4. Frances E Kimberley 1852–1900
      5. Charles W Kimberley 1855–1923
      6. James Alonzo Kimberly 1857–1950
      7. Lemuel C Kimberley 1862–1938
      8. Marion B Kimberly 1866–1928
      9. Robert S. Kimberley 1867–1949
    2. William Joe Kimberly 1825–1891
    3. Mary Ann Kimberly 1827–
    4. Charles Edward Kimberly 1828–1893
    5. Sarah Jane Kimberly 1829–1910
    6. Suzan Caroline Kimberly 1830–1893
    7. Lemuel Comer Kimberly CSA 1833–1899
    8. Seth Solomon Kimberly 1834–
    9. Rachel Leah Kimberly 1835–1911
    10. Isaac Sherman Kimberly 1836–
    11. Elizabeth C Kimberley 1838–1893
    12. Rebecca Amanda Kimberley 1840–1903
    13. Lydia Emeline Kimberly 1841–1887
    14. Ophelia Haseltine Kimberly 1843–1868
    15. Lucinda Catherine Kimberly 1844–1844
    16. Noah Washington Kimberly 1847–1899
    17. Francis E. Kimberly 1848–
  2. Nancy Hames 1807–1838 m. Andrew Fowler 1804–1870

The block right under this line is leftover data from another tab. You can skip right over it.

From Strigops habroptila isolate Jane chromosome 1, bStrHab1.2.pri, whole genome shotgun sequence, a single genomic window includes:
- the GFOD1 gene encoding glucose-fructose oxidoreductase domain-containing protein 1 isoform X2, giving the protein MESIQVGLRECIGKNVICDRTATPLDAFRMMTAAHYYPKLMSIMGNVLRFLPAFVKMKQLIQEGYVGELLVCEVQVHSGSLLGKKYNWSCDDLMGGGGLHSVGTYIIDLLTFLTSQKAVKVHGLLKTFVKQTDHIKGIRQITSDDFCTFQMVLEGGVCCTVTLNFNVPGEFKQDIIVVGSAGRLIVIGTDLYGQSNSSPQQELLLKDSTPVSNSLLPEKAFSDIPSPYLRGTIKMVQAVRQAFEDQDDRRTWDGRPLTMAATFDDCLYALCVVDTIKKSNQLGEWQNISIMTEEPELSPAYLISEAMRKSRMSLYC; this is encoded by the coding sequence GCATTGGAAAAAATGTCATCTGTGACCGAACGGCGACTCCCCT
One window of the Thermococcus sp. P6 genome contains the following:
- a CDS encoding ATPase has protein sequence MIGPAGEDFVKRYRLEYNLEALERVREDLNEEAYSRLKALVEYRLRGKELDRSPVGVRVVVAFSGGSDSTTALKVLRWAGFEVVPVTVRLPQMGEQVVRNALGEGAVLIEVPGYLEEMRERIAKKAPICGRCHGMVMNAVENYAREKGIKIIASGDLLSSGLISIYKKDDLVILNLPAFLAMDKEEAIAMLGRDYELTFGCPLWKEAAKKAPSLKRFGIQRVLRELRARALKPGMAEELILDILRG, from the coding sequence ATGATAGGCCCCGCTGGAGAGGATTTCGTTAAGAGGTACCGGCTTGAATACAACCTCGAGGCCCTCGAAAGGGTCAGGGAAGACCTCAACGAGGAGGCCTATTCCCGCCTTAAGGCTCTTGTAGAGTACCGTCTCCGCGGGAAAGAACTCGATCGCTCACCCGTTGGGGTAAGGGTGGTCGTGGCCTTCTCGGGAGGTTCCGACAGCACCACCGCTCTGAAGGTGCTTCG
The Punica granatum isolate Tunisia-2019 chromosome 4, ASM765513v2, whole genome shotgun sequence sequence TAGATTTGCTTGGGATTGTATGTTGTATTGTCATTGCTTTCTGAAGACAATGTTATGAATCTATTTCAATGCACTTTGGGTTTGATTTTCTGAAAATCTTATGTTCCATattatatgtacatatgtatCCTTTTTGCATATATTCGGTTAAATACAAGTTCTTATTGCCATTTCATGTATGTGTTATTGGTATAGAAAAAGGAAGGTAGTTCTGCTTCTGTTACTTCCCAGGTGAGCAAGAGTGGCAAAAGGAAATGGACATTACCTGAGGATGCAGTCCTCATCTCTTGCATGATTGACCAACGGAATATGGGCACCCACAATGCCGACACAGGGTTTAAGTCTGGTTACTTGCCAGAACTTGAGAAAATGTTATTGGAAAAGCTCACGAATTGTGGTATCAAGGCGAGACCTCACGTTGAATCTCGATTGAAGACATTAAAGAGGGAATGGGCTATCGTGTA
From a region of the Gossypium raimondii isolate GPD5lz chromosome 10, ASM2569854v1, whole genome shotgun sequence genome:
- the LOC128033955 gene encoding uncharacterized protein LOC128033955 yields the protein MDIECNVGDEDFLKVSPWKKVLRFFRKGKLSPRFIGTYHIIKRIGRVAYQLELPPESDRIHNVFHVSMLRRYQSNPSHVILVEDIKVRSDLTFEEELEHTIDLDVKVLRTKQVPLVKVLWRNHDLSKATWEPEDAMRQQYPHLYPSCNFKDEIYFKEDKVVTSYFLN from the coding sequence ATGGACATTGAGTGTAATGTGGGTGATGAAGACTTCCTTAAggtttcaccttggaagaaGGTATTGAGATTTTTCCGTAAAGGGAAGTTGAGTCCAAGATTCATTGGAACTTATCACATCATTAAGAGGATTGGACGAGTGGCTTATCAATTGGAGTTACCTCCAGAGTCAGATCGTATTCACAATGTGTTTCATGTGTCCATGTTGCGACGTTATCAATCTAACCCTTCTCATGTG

1. James Fowler 1827–
    2. Elizabeth Fowler 1831–
    3. Thomas Fowler 1836–
    4. Nancy Fowler
    5. Malissa Fowler
    6. Lemuel Fowler
  3. Sarah Hames 1809–1855 m. William Sprouse 1798–1881
    1. Nancy Adiline Sprouse 1826–1911
  4. William P Hames 1810-1880 m. Sarah Wood 1808-1880
    1. John Richard Hames 1831-1862
  5. Theresa “Tracey” Hames 1812– John P Fowler 1805–1880
    1. Nancy Hames 1831–
    2. Celilia Hames 1838–
    3. Lucinda Hames 1840–1923 (daughter of John P. Fowler 1804-) m. James A. “Jim” Millwood 1835–1915 (son of James Millwood and Milly Fowler -daughter of Ephraim Fowler)
      1. James Millwood 1861–
      2. Hix Millwood 1867–1918
      3. Robert L. Millwood 1868–
      4. Edward T. Millwood 1871–
      5. Isaac Millwood 1872–
      6. Monroe Millwood 1875–1942
      7. Charles Millwood 1875–
      8. Mary J. Millwood 1877–
      9. Samuel S. Millwood 1878–1949
      10. Melvina Millwood 1879–
      11. Virgil Millwood 1883–
    4. Zealous Hames 1842–1864
    1. Malinda Hames 1843–1870
    2. Thomas Hames 1852–